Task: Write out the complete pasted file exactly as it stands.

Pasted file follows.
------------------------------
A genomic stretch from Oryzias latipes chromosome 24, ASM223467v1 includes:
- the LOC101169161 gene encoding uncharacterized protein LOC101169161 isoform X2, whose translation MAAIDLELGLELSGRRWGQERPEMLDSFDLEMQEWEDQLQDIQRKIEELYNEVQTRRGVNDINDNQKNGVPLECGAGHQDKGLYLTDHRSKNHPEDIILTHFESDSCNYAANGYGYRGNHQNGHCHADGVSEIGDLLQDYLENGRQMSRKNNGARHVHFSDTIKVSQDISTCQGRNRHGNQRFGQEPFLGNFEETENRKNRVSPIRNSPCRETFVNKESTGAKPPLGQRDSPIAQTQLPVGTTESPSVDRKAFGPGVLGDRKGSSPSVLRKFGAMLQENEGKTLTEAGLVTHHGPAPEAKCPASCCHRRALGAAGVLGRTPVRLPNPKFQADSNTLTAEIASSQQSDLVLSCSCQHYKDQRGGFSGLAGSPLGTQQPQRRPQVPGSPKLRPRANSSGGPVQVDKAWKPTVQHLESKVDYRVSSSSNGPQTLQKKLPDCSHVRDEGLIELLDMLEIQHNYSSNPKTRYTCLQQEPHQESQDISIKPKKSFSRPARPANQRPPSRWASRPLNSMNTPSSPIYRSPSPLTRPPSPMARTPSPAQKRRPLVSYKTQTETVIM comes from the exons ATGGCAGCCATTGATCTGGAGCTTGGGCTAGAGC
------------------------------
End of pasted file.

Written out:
A genomic stretch from Oryzias latipes chromosome 24, ASM223467v1 includes:
- the LOC101169161 gene encoding uncharacterized protein LOC101169161 isoform X2, whose translation MAAIDLELGLELSGRRWGQERPEMLDSFDLEMQEWEDQLQDIQRKIEELYNEVQTRRGVNDINDNQKNGVPLECGAGHQDKGLYLTDHRSKNHPEDIILTHFESDSCNYAANGYGYRGNHQNGHCHADGVSEIGDLLQDYLENGRQMSRKNNGARHVHFSDTIKVSQDISTCQGRNRHGNQRFGQEPFLGNFEETENRKNRVSPIRNSPCRETFVNKESTGAKPPLGQRDSPIAQTQLPVGTTESPSVDRKAFGPGVLGDRKGSSPSVLRKFGAMLQENEGKTLTEAGLVTHHGPAPEAKCPASCCHRRALGAAGVLGRTPVRLPNPKFQADSNTLTAEIASSQQSDLVLSCSCQHYKDQRGGFSGLAGSPLGTQQPQRRPQVPGSPKLRPRANSSGGPVQVDKAWKPTVQHLESKVDYRVSSSSNGPQTLQKKLPDCSHVRDEGLIELLDMLEIQHNYSSNPKTRYTCLQQEPHQESQDISIKPKKSFSRPARPANQRPPSRWASRPLNSMNTPSSPIYRSPSPLTRPPSPMARTPSPAQKRRPLVSYKTQTETVIM comes from the exons ATGGCAGCCATTGATCTGGAGCTTGGGCTAGAGC